31 January 2012
Most discussions of possible United States military operations in the Persian Gulf, should Iran try to prevent maritime traffic from going through the Strait of Hormuz, generally say that while it would not be a cakewalk, it would not be an enormously difficult task either.
But that conventional wisdom is wrong, according to a recent report issued by an independent, non-profit public policy research institute in Washington DC. The report found that the traditional post-Cold War US military ability to project power overseas with few serious challenges to its freedom of action may be rapidly drawing to a close.
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It stressed that “a Strait of Hormuz closure could trigger a much larger price spike, including by limiting offsetting supplies from other producers in the region”.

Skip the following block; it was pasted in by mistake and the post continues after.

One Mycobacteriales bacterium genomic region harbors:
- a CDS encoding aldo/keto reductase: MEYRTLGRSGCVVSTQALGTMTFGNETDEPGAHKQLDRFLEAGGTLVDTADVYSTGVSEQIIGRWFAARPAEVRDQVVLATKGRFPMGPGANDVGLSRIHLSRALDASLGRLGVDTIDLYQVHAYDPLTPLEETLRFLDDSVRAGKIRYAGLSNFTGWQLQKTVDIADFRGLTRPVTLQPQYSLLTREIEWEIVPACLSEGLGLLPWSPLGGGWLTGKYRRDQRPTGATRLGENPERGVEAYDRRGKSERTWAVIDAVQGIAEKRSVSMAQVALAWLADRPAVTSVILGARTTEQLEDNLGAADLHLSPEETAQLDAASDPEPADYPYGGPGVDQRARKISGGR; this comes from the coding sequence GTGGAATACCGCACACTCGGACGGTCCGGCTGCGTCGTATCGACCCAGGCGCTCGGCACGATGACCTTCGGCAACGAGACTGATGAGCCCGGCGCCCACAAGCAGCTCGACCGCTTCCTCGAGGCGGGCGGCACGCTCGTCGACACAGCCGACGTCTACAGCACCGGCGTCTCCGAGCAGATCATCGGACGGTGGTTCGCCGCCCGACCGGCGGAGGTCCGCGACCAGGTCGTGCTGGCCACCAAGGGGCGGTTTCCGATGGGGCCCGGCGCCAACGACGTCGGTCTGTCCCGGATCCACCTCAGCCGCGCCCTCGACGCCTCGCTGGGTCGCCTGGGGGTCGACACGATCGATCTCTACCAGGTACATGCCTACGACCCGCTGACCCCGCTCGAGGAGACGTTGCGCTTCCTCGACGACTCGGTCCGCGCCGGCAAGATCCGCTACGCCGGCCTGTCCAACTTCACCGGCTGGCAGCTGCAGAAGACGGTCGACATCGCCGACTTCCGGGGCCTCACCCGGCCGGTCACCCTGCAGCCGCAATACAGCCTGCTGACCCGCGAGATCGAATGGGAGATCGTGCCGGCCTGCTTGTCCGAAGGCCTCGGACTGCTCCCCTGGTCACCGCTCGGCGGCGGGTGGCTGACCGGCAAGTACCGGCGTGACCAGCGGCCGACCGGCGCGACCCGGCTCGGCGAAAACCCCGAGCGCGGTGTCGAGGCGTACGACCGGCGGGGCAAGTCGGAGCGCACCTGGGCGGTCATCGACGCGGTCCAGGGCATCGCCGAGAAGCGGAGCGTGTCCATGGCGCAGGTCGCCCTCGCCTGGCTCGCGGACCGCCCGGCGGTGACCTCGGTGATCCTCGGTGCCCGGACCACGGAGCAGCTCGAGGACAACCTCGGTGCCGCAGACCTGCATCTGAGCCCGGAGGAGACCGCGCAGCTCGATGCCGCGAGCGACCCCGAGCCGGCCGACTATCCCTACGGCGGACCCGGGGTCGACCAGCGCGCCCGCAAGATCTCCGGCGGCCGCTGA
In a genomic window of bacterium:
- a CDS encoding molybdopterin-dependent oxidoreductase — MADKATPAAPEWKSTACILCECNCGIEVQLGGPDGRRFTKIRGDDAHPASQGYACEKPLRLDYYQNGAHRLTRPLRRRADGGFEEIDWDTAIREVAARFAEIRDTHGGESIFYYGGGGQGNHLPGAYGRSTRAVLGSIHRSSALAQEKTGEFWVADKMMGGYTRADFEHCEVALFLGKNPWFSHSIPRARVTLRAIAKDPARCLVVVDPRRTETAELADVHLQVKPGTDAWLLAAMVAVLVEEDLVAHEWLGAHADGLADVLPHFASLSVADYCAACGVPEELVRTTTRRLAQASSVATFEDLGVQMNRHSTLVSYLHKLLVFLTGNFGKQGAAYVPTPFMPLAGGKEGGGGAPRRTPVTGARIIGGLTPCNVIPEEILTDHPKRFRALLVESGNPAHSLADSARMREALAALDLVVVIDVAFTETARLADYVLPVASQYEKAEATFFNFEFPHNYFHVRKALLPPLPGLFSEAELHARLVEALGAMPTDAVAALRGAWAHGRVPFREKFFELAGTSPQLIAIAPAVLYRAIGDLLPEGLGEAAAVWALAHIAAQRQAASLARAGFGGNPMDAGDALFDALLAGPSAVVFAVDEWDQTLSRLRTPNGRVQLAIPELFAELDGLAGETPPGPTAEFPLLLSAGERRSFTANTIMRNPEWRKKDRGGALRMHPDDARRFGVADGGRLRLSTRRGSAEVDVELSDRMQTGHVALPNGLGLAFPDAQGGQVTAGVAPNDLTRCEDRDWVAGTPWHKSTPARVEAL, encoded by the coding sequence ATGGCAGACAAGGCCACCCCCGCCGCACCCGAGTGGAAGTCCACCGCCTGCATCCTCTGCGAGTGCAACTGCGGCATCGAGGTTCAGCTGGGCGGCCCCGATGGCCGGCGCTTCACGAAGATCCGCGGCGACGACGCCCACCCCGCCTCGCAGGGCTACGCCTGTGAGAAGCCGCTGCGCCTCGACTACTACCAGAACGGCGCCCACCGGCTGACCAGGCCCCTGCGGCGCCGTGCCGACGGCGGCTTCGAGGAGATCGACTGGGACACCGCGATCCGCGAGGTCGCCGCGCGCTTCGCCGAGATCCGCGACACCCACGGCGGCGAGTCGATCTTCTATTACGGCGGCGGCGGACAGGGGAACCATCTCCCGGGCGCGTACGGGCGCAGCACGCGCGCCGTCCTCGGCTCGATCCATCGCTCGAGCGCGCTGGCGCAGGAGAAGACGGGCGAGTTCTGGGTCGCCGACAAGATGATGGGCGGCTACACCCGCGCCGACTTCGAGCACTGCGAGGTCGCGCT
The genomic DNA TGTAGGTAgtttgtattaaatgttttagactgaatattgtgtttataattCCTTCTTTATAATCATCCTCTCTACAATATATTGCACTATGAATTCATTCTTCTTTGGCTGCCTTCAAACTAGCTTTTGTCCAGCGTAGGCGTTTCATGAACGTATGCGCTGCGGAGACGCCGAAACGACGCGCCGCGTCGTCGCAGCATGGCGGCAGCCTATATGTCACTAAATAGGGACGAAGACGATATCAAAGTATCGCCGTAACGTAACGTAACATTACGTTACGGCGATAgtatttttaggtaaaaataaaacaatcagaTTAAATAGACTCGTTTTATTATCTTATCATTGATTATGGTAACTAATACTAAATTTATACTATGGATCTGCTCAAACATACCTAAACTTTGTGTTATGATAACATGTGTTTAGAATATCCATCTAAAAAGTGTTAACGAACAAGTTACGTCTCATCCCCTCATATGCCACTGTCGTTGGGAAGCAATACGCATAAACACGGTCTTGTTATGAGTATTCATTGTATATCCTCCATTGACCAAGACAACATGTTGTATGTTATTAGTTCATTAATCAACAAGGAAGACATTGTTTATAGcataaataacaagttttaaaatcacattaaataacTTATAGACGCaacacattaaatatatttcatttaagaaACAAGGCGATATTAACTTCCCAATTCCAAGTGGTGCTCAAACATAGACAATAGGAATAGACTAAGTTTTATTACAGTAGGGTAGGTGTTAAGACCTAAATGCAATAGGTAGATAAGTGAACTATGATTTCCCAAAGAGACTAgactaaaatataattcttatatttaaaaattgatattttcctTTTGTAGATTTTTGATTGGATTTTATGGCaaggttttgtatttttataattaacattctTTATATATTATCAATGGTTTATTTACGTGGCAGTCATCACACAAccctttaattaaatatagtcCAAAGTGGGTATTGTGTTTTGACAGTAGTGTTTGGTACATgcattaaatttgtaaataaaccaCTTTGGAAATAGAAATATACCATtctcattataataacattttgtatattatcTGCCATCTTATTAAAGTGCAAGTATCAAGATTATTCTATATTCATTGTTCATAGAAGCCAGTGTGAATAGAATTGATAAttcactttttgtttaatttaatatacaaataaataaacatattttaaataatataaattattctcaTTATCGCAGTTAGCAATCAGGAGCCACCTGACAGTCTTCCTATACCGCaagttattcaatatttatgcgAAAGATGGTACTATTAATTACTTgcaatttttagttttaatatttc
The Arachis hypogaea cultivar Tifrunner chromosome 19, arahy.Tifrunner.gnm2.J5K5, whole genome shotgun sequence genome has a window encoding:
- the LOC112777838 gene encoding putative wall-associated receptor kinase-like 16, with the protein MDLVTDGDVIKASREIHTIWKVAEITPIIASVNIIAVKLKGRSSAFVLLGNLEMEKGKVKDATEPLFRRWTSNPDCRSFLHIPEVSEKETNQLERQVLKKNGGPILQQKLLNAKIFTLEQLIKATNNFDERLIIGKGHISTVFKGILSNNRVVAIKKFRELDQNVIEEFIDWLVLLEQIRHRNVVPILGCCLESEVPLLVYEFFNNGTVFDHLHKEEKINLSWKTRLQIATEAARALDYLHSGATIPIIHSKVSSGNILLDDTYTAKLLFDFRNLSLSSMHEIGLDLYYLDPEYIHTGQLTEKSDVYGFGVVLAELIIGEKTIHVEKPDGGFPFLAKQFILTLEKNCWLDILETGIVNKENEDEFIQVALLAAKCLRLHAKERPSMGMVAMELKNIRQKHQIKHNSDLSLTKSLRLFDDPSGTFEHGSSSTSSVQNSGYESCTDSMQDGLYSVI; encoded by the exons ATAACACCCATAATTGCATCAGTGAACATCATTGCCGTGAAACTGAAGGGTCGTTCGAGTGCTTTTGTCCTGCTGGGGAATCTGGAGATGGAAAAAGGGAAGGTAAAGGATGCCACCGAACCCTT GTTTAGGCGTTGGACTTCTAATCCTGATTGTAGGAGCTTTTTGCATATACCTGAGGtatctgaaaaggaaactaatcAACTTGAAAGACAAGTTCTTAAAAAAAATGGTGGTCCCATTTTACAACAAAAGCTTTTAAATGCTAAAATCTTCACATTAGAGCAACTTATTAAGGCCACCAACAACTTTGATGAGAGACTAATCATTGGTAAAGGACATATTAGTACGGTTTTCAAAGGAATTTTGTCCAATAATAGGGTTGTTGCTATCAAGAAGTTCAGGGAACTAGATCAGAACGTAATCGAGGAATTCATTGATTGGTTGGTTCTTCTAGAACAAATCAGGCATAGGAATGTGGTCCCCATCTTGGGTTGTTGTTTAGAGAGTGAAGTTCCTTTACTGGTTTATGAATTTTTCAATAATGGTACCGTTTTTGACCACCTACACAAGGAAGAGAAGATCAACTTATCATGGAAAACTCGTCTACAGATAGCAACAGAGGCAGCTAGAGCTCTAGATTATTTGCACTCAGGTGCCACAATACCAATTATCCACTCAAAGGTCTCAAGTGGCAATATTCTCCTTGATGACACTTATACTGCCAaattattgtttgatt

Phi Beta Iota: Two themes are emerging in the open source world. First, the depth and breadth of Israel’s clandestine agreements with its Arab neighbors is not clearly understood–a National Intelligence Estimate is required, but the collection, processing, and analysis capabilities are simply not there, and the management will to do this as a multinational task is not there either. Second, as the US loses its ability to actually project force, the finance of war is being replaced by the theater of war, such that oil prices can still be manipulated, but at a fraction of the blood, sweat, and tears previously mobilized – financial fraud on the cheap, as it were.